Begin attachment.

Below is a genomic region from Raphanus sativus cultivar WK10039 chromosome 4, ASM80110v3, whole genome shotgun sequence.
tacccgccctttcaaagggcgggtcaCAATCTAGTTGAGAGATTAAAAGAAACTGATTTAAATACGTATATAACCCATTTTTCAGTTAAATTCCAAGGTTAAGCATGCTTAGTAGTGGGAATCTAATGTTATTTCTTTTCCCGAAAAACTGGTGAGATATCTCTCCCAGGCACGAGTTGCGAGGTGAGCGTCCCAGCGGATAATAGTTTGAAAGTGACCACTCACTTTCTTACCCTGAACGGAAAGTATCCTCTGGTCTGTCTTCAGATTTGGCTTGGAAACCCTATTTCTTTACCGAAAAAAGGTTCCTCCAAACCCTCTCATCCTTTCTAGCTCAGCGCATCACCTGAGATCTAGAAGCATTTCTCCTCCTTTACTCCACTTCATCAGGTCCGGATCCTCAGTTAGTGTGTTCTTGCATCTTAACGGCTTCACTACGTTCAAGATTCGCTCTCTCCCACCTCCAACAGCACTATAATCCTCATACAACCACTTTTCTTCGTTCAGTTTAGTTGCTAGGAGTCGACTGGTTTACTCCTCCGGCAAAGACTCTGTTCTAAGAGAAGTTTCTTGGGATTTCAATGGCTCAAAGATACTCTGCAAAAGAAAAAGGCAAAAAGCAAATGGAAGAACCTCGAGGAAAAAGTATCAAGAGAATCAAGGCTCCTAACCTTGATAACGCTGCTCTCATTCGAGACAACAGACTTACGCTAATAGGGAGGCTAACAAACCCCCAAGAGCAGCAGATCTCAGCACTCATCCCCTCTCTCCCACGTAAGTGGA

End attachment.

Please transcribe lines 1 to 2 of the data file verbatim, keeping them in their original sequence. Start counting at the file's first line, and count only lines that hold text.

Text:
Below is a genomic region from Raphanus sativus cultivar WK10039 chromosome 4, ASM80110v3, whole genome shotgun sequence.
tacccgccctttcaaagggcgggtcaCAATCTAGTTGAGAGATTAAAAGAAACTGATTTAAATACGTATATAACCCATTTTTCAGTTAAATTCCAAGGTTAAGCATGCTTAGTAGTGGGAATCTAATGTTATTTCTTTTCCCGAAAAACTGGTGAGATATCTCTCCCAGGCACGAGTTGCGAGGTGAGCGTCCCAGCGGATAATAGTTTGAAAGTGACCACTCACTTTCTTACCCTGAACGGAAAGTATCCTCTGGTCTGTCTTCAGATTTGGCTTGGAAACCCTATTTCTTTACCGAAAAAAGGTTCCTCCAAACCCTCTCATCCTTTCTAGCTCAGCGCATCACCTGAGATCTAGAAGCATTTCTCCTCCTTTACTCCACTTCATCAGGTCCGGATCCTCAGTTAGTGTGTTCTTGCATCTTAACGGCTTCACTACGTTCAAGATTCGCTCTCTCCCACCTCCAACAGCACTATAATCCTCATACAACCACTTTTCTTCGTTCAGTTTAGTTGCTAGGAGTCGACTGGTTTACTCCTCCGGCAAAGACTCTGTTCTAAGAGAAGTTTCTTGGGATTTCAATGGCTCAAAGATACTCTGCAAAAGAAAAAGGCAAAAAGCAAATGGAAGAACCTCGAGGAAAAAGTATCAAGAGAATCAAGGCTCCTAACCTTGATAACGCTGCTCTCATTCGAGACAACAGACTTACGCTAATAGGGAGGCTAACAAACCCCCAAGAGCAGCAGATCTCAGCACTCATCCCCTCTCTCCCACGTAAGTGGA